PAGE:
There’s one really big difference between 1980 and 2012: A lot smaller percentage of the voters are white males. Demographics matter more than ideology. And Hewitt whiffed on all six of his swing state predictions, and the Ohio Senate race. A brilliant performance.
Mitt Romney will win the presidency with a 284–254 electoral-vote margin. He will win a plurality of the popular vote, with 49.8 percent to Obama’s 48.6 percent (1.6 percent to others). The Senate will be tied at 50–50. The House will see a minor loss, of two seats, for Republicans. Conservatives will find in future years that they have plenty to cheer about from Texas’s new senator, Ted Cruz.
Why will Romney win? The multi-organization conservative ground game this year is superb. Enthusiasm is high. Several bluish-purple states are on the verge of tipping to Romney, and at least one significant one will indeed tip his way. Obama’s support is comparatively desultory.
The republic will be saved!
Tomorrow we are going to learn that the coveted “single woman” voters Democrats have been targeting relentlessly through their war-on-women campaign are not going to turn out with the same overwhelming support for the president as they did in 2008. On top of this, by an even greater margin, Obama will lose married women, who will reject the president’s message and come out in large numbers to support Governor Romney.
This should not be entirely surprising. Just taking 2008 data into consideration, we know that married women made up the larger percentage of female voters and that the majority (56 percent) came out for John McCain. Add to this that the GOP managed to narrowly close the gender gap during the 2010 midterm elections, and my prediction is looking more reliable. Most important, however, is that Independent Women’s Voice conducted experimental research (through Evolving Strategies) last June that found the war-on-women narrative backfired with independents and weakly partisan voters — meaning this storyline is not going to capture women in the middle, and it certainly won’t sway women who are even only mildly Republican.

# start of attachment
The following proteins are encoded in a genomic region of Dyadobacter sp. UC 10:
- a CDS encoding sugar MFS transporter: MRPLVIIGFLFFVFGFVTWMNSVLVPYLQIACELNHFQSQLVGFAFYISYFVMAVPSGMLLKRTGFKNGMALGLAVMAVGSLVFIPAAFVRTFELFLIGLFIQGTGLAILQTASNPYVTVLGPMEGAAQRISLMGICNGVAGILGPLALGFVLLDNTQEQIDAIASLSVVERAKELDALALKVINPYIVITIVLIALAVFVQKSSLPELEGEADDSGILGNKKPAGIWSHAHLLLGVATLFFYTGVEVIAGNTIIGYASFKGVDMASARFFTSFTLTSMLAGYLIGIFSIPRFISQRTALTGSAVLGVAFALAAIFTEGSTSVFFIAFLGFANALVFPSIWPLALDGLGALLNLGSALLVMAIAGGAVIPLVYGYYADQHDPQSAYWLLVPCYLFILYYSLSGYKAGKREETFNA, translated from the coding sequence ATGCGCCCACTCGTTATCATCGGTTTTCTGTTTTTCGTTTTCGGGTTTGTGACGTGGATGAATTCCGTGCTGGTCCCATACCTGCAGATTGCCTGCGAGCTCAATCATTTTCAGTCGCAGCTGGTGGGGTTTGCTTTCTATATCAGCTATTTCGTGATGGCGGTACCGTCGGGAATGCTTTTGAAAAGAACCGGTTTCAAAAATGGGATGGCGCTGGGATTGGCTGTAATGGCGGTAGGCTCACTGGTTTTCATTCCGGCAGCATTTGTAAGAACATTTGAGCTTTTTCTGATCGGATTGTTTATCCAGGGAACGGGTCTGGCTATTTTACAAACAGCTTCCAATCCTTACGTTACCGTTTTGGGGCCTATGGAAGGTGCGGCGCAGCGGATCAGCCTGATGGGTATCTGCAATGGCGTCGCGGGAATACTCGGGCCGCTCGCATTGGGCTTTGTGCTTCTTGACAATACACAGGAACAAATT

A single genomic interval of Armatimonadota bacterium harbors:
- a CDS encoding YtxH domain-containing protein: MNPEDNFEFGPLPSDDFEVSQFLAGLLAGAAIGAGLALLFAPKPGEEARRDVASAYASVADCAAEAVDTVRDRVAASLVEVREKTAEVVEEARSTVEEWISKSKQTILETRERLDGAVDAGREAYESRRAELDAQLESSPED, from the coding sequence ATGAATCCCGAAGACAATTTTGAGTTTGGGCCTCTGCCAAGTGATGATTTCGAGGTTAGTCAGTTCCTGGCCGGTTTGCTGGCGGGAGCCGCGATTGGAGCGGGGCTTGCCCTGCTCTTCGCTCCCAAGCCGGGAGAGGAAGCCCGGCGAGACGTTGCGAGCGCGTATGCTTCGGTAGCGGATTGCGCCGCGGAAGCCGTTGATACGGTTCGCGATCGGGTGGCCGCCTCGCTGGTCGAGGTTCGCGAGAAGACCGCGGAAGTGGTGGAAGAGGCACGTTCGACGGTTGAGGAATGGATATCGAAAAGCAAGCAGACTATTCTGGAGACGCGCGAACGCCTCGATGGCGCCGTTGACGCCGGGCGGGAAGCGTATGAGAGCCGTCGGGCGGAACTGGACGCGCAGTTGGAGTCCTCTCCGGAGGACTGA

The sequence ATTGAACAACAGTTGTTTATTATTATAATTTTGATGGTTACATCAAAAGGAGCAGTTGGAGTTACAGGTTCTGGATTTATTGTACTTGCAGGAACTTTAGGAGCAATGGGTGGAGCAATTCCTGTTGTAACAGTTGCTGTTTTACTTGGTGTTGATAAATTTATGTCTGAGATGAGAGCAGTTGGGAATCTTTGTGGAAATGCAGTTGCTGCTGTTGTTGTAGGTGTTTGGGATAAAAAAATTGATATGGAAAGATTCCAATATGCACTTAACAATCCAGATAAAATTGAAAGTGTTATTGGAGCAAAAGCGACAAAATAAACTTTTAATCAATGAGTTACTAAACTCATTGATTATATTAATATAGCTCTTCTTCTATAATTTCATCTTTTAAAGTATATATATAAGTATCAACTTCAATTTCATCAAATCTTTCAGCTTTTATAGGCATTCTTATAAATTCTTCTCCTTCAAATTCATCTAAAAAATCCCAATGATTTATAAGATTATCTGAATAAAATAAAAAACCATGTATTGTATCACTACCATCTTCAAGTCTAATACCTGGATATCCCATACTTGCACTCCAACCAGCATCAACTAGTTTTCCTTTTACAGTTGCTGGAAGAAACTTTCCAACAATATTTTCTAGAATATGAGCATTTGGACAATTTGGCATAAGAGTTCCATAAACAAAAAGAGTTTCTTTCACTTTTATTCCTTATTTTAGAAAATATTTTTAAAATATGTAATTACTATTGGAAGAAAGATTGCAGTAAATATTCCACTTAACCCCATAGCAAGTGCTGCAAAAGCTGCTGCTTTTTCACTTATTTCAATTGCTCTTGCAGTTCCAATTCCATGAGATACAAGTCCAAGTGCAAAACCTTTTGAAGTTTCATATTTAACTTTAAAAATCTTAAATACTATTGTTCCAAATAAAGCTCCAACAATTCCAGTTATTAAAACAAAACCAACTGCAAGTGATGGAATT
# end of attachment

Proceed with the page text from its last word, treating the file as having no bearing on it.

In a year when enthusiasm for President Obama is way down, it’s unlikely that a campaign of fearmongering and gender politics is a promising road to victory. It’s highly unlikely that these single women will come out in support for Romney but many will probably stay home this year. And the percentage of married women who vote Republican will be larger this time round.
Yet another woman who claims that most women think like she does and then turns out to be spectacularly wrong on election day.
And finally, Ben Shapiro, the incredibly dull boy wonder who started at the Worldnutdaily and now helps run the Breitbart empire:
This election is not going to be as close as the Democrats and their allies in the media would have us believe. The media have been worth at least ten points for Obama in this cycle — between ignoring Benghazi, bashing Romney, and propping up the president’s horrendous economic numbers, they’ve earned their Palace Guard paycheck — but it won’t be enough. In 2008, they bucked the old Lincoln adage by fooling all the people all of the time about the feckless and incompetent Obama. In 2012, Lincoln’s adage will have its revenge. We keep hearing that Republicans have an advantage in a turnout election. But Republicans also have an advantage in an independents election. Only in a Magical Mythical 2008 Replay do Democrats have an advantage. And Obama’s sleight of hand no longer wows us. Prediction: 311 electoral votes for Romney, including Florida, Wisconsin, Ohio, Virginia, Colorado, Iowa, North Carolina, and Pennsylvania. And count on a lot of whining from the media, which have used up every ounce of their credibility in defending an indefensible president.
I’m having way more fun than anyone should be allowed.